-- ... and then a miracle occurs ...

--

-- In all seriousness this step uses a "free theorem" which says

-- that:

--

-- forall (k :: Monoid m => a -> m) . mconcat . map k = k . mconcat

--

-- We haven't covered free theorems, but you can read more about them

-- here: http://ttic.uchicago.edu/~dreyer/course/papers/wadler.pdf

= \k xs -> k (mconcat (map (\x -> [x]) xs)

-- This next step is a proof by induction, which I've omitted

= \k xs -> k xs

-- eta-reduce

= \k -> k

-- Definition of `id`

= idMap reduce

Let's revisit the type and implementation of our bw function:

bw :: Monoid m => (a -> m) -> ([a] -> m)bw k xs = mconcat (map k xs)

That bw function is significant because it is a simplified form of map-reduce:

- First you "map" a function named k over the list of xs
- Then you "reduce" the list using mconcat

In other words, bw is a pure "map-reduce" function and actually already exists in Haskell's standard library as the foldMap function.

The theory of free objects predict that all other functions of interest over a free object (like the free Monoid) can be reduced to the above fundamental function. In other words, the theory indicates that we can implement all other functions over lists in terms of this very general map-reduce function. We could have predicted the importance of "map-reduce purely from the theory of "free Monoids"!

However, there are other free objects besides free Monoids. For example, there are "free Monads" and "free Categorys" and "free Applicatives" and each of them is equipped with a similarly fundamental function that we can use to express all other functions of interest. I believe that each one of these fundamental functions is a programming paradigm waiting to be discovered just like the map-reduce paradigm.

### Month in Haskell Mode January 2016

### Building / cross compile GHC for OpenBSD/macppc.

### Problems with cabal and stackage

### Roman Cheplyaka: Reducing boilerplate in finally tagless style

Typed Tagless, a.k.a tagless-final or finally tagless, is an approach to embedding DSLs and modeling data in general, advocated by Oleg Kiselyov. Instead of defining a set of algebraic data types to describe data or terms, thus focusing on how data is *constructed*, the approach focuses on data *consumption*, defining a canonical eliminator for every constructor that we would otherwise define.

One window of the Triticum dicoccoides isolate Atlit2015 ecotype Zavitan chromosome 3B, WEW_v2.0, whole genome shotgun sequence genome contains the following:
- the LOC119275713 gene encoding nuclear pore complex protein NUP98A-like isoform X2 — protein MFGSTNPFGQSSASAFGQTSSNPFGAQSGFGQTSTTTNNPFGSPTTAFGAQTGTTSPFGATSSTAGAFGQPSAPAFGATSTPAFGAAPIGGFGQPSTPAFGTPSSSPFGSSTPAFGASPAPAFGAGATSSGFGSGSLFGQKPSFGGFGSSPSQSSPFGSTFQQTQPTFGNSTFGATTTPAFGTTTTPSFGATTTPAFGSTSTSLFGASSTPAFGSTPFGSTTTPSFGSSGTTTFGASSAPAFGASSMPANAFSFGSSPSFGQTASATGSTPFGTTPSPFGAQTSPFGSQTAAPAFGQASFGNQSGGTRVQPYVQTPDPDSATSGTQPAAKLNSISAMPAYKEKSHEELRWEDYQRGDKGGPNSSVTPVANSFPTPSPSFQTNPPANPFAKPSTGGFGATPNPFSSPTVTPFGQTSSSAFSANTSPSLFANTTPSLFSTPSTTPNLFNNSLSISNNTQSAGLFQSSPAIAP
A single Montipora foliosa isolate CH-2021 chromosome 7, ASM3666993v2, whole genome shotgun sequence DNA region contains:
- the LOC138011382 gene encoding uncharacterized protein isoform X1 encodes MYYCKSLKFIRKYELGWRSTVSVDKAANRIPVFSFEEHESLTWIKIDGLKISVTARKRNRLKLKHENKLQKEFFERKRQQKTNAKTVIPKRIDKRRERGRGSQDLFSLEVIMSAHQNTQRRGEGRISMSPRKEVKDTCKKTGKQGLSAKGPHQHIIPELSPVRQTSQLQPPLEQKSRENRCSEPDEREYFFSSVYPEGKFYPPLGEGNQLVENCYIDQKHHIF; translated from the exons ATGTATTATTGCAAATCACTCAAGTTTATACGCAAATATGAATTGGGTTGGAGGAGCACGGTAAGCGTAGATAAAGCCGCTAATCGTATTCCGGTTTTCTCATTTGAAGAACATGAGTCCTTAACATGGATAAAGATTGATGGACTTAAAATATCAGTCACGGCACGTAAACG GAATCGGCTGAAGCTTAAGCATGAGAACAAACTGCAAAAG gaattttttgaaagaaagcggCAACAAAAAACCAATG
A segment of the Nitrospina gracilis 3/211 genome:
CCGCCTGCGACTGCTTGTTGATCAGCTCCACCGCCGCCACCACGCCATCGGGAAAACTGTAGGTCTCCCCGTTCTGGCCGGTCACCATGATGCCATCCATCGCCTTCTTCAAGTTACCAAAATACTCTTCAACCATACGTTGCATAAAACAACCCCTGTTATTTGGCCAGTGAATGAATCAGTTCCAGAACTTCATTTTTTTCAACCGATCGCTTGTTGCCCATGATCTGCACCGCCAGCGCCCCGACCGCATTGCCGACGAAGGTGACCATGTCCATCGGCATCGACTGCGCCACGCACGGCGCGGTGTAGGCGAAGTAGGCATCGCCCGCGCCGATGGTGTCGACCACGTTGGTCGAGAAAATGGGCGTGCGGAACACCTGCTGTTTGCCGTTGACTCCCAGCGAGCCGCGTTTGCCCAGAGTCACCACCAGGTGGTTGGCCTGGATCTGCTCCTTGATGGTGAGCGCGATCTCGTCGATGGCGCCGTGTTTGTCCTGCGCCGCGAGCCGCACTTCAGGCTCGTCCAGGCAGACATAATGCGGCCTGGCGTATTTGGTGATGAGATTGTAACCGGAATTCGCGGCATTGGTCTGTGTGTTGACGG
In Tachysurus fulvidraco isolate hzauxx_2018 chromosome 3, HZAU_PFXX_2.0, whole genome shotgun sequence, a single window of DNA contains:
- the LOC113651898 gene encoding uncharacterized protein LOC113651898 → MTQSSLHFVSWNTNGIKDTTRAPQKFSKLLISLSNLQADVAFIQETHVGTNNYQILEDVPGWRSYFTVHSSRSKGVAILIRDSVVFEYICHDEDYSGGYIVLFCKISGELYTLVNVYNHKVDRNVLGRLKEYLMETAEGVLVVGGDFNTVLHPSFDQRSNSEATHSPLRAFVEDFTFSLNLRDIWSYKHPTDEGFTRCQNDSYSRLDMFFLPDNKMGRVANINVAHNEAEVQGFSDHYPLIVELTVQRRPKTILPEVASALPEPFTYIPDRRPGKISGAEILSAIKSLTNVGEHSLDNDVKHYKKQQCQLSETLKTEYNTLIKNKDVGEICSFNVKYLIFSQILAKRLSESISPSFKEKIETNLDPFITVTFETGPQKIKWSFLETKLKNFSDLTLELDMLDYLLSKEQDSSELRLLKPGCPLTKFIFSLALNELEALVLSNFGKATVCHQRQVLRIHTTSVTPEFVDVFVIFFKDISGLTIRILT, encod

For instance, instead of defining lists as

data List a = Nil | Cons a (List a)we would define a class

class List rep a where nil :: rep cons :: a -> rep -> repwhich of course corresponds to the Böhm-Berarducci (or Church) encoding of the above algebraic type.

Oleg has written extensively on the merits of this approach. In this article, I want to discuss a certain aspect of writing transformations in the finally tagless style.

The use case: language-integrated queryOleg, together with Kenichi Suzuki and Yukiyoshi Kameyama, have published a paper Finally, Safely-Extensible and Efficient Language-Integrated Query. In this paper, they employ the finally tagless approach to embed, optimize, and interpret SQL queries in OCaml.

Here are some excerpts from their OCaml code:

(* Base Symantics *) module type Symantics_base = sig ... (* lambda abstract *) val lam : ('a repr -> 'b repr) -> ('a -> 'b) repr (* application *) val app : ('a -> 'b) repr -> 'a repr -> 'b repr ... end (* Symantics with list operations *) module type SymanticsL = sig include Symantics (* comprehension *) val foreach : (unit -> 'a list repr) -> ('a repr -> 'b list repr) -> 'b list repr (* condition *) val where : bool repr -> (unit -> 'a list repr) -> 'a list repr (* yield singleton list *) val yield : 'a repr -> 'a list repr (* empty list *) val nil : unit -> 'a list repr (* not empty *) val exists : 'a list repr -> bool repr (* union list *) val (@%) : 'a list repr -> 'a list repr -> 'a list repr (* the table constructor which take a table name and table contents *) val table : (string * 'a list) -> 'a list repr end(‘Symantics’ is not a typo; it’s a portmanteau of ‘syntax’ and ‘semantics’.)

TransformationsA SQL trasnformation (such as transforming a subquery to a join) is represented by an ML functor, i.e. a function mapping one SymanticsL to another, which interprets the term slightly differently than the original one. I say *slightly*, because normally a transformation touches only a few relevant methods. The others are transformed mechanically following the Reflection-Reification pattern (RR). Informally speaking, we leave the irrelevant methods unchanged, applying the minimal transformation that makes them typecheck.

The question is, **how to avoid mentioning irrelevant methods when defining a transformation**?

This question is not idle. The language-integrated query code contains about 40 methods and 13 transformations. Pause for a second and imagine the amount of boilerplate that would have to be written if we needed to define every single method for every transformation. As we will see below, ML modules make this a non-issue. In Haskell, however, it is an issue, exhibited in Oleg’s own Haskell example (although easy to miss for a class that only contains 3 methods).

In OCaml, the RR is defined as a transformation of the whole module:

module OL(X:Trans) (F:SymanticsL with type 'a repr = 'a X.from) = struct include O(X)(F) open X let foreach src body = fwd (F.foreach (fun () -> bwd (src ())) (fun x -> bwd (body (fwd x)))) let where test body = fwd (F.where (bwd test) (fun () -> bwd (body ()))) let yield e = fmap F.yield e let nil () = fwd (F.nil ()) let exists e = fmap F.exists e let (@%) e1 e2 = fmap2 F.(@%) e1 e2 let table (name,data) = fwd @@ F.table (name, data) endWhen they define a transformation, they first transform the module in this mechanical fashion, and then override the few relevant methods: